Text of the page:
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  • configuration question

    I'm converting a standalone command-line app to use Spring. It's basically a report generating thing; it reads some stuff from a database and then formats it and then ftp uploads that to an IBM mainframe to generate billing.

    For the program's configuration I'm using the Jakarta Commons Configuration package and have several xml configuration files; email addresses to email results to, ftp logins and passwords, etc.

    What I don't understand is should I move everything from Commons Configuration to my Spring config files? It seems more natural to only use the Spring configuration files for wiring together the classes.

  • #2

    I think it really depends on what are you configuring. If you're using only flat data, like could be put in a properties file, them Spring configuration can be nice, but if you're working on structured data, them maybe you should keep your xml.


    • #3
      Let me try to explain this a little more. I'm not averse to using Spring to configure everything. But if I have, for example, a class for sending the email results of some process, call it EmailSender, it needs a recipient's email address, sender's name, the email server's host name, and perhaps the subject for the message.

      I would think that you wouldn't want to put these configuration elements in the bean definition for EmailSender. They are more site-specific things that could change if the program is used elsewhere. You wouldn't want people to have to change the application context xml file just to change the host name for the email server. I'd think that you'd want all of the site-specific stuff off in separate files.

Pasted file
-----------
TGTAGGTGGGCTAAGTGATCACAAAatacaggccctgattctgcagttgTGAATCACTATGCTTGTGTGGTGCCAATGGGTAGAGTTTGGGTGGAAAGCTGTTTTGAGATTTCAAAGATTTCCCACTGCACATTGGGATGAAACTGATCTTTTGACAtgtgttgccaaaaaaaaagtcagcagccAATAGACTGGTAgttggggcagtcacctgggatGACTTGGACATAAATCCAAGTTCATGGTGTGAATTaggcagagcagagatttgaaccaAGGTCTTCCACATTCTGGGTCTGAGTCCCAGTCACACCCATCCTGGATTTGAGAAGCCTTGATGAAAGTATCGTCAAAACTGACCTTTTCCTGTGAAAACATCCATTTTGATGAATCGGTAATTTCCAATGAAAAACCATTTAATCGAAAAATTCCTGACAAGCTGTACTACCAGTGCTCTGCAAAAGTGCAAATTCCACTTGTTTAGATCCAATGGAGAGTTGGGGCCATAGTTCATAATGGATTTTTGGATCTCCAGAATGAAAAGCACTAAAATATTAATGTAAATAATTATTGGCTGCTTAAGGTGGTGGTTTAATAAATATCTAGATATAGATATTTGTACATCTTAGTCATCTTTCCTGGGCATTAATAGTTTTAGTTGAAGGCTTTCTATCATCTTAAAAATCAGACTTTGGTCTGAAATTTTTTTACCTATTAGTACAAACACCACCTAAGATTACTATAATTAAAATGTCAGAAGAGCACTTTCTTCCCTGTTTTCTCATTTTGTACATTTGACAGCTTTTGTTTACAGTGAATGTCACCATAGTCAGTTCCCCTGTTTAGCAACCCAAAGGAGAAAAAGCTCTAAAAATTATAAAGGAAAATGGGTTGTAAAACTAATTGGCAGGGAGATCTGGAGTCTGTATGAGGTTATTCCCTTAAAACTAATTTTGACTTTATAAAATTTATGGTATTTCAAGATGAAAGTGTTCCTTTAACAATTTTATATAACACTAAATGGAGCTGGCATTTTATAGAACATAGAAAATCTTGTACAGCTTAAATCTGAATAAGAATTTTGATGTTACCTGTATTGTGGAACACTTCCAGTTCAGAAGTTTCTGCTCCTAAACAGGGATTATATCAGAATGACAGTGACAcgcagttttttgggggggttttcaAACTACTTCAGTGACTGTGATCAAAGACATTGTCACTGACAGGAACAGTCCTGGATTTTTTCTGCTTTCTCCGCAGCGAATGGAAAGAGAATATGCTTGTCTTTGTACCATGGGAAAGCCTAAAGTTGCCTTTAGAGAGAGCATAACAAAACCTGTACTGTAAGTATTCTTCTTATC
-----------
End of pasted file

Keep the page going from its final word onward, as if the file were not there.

Also, some of this config stuff is a list, so using resource files won't work since they're single valued.

      If you do put site-specific configuration stuff in a separate config file, how do you do it? PropertyPathFactoryBean? FieldRetrievingFactoryBean? Or is there something better?


      • #4
        If you expect this configuration to be cahnged very often (ok, any configuration should change -or be prepared to do so - but things like bean definitions are not supposed to change much), use the properties approach.

        I suggest you to keep your properties independent of Spring. Let Spring's IoC give your object the name (and maybe the path) of the file, but load it as you'd do in any other applications, through Classloader or well known path.


        • #5
          Originally posted by pcalcado
          ... of the file, but load it as you'd do in any other applications, through Classloader or well known path.
          What format are you proposing that the file be in?


          • #6
            Common map-like properties files.

            If you don't have heavy-structured data, that's all you need in most cases.


            • #7
              That's my problem; in my app I'm trying to convert to Spring I've switched to Jakarta Commons Configuration because I have configuration items that are lists. The regular properties files don't support lists, Commons Configuration does.


              • #8
                So I think you should keep this as is is now.

                I can't see any good in configuring this in your bean definitions.